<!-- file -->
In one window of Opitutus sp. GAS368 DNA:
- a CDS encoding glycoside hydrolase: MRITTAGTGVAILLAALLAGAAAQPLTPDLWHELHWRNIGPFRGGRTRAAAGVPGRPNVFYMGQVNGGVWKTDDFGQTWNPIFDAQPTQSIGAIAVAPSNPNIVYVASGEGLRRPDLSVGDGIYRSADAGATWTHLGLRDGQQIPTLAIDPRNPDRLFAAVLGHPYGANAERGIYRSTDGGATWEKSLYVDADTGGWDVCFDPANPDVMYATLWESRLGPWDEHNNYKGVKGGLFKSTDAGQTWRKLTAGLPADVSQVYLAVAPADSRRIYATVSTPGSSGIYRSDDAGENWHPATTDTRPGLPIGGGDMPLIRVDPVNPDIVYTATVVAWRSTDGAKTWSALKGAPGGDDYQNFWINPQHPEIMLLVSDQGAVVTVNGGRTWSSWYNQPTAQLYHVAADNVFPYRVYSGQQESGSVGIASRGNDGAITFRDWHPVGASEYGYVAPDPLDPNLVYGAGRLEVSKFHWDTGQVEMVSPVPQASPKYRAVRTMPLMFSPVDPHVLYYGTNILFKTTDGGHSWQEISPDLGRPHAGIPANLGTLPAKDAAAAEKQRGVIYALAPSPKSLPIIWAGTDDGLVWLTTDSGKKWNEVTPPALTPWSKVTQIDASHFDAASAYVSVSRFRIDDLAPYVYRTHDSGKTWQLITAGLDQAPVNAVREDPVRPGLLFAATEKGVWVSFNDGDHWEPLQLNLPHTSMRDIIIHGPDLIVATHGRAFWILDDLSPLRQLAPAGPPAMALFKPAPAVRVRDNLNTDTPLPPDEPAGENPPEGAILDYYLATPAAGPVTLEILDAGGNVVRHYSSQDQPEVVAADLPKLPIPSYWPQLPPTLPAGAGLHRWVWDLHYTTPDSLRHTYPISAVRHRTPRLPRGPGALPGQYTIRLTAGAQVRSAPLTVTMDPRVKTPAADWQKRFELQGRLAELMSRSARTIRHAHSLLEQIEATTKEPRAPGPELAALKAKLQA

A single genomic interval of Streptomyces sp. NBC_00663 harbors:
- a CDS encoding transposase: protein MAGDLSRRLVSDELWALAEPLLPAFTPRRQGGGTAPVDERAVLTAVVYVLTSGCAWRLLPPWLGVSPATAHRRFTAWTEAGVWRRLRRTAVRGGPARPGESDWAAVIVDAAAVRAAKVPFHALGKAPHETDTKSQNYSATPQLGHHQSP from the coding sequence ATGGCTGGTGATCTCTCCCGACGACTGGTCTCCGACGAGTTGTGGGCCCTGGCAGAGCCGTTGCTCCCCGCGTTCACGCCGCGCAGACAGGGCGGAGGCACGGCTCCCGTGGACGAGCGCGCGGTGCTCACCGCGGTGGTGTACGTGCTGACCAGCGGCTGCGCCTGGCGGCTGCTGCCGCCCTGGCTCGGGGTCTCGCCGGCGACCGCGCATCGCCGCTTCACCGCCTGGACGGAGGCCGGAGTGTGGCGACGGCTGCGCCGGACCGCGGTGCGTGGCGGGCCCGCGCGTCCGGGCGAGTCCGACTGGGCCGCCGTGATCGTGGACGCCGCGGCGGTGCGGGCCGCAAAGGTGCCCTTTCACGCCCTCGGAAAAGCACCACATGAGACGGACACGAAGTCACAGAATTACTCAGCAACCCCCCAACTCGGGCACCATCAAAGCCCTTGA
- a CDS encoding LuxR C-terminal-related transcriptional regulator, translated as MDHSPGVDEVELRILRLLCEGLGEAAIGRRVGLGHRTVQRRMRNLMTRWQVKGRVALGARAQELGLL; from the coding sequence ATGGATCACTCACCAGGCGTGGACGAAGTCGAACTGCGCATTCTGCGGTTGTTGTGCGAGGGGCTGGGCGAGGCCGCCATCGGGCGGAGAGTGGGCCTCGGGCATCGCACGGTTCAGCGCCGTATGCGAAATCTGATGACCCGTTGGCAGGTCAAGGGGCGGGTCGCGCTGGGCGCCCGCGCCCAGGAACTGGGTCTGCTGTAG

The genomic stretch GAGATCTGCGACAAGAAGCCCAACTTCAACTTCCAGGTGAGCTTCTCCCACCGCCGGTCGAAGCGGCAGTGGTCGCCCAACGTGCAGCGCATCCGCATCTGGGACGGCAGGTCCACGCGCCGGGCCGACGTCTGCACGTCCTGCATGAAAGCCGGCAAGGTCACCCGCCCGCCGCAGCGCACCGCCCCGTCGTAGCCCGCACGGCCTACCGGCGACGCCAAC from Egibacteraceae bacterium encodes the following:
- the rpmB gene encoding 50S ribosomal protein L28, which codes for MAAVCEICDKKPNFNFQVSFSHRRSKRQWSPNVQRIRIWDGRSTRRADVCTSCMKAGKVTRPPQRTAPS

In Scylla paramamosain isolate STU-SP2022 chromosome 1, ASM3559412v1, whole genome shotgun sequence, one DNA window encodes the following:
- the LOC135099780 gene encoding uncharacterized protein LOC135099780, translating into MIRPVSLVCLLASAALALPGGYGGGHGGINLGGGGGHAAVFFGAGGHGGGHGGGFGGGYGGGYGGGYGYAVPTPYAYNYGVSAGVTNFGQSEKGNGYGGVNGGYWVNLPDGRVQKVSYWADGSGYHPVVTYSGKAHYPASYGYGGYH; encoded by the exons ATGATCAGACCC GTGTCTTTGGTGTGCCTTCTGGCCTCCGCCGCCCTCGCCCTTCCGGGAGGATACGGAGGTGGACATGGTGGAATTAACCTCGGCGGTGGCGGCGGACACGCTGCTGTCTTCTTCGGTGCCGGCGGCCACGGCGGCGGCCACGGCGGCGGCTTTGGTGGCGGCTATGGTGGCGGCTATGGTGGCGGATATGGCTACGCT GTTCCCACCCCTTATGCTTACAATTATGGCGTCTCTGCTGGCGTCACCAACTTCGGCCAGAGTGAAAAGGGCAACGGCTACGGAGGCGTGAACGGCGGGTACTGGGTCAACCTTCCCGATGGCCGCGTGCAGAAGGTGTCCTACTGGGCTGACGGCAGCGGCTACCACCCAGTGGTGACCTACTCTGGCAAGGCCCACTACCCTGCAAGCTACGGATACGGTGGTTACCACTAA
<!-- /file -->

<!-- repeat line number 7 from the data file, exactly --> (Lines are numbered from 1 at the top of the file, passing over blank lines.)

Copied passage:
- the rpmB gene encoding 50S ribosomal protein L28, which codes for MAAVCEICDKKPNFNFQVSFSHRRSKRQWSPNVQRIRIWDGRSTRRADVCTSCMKAGKVTRPPQRTAPS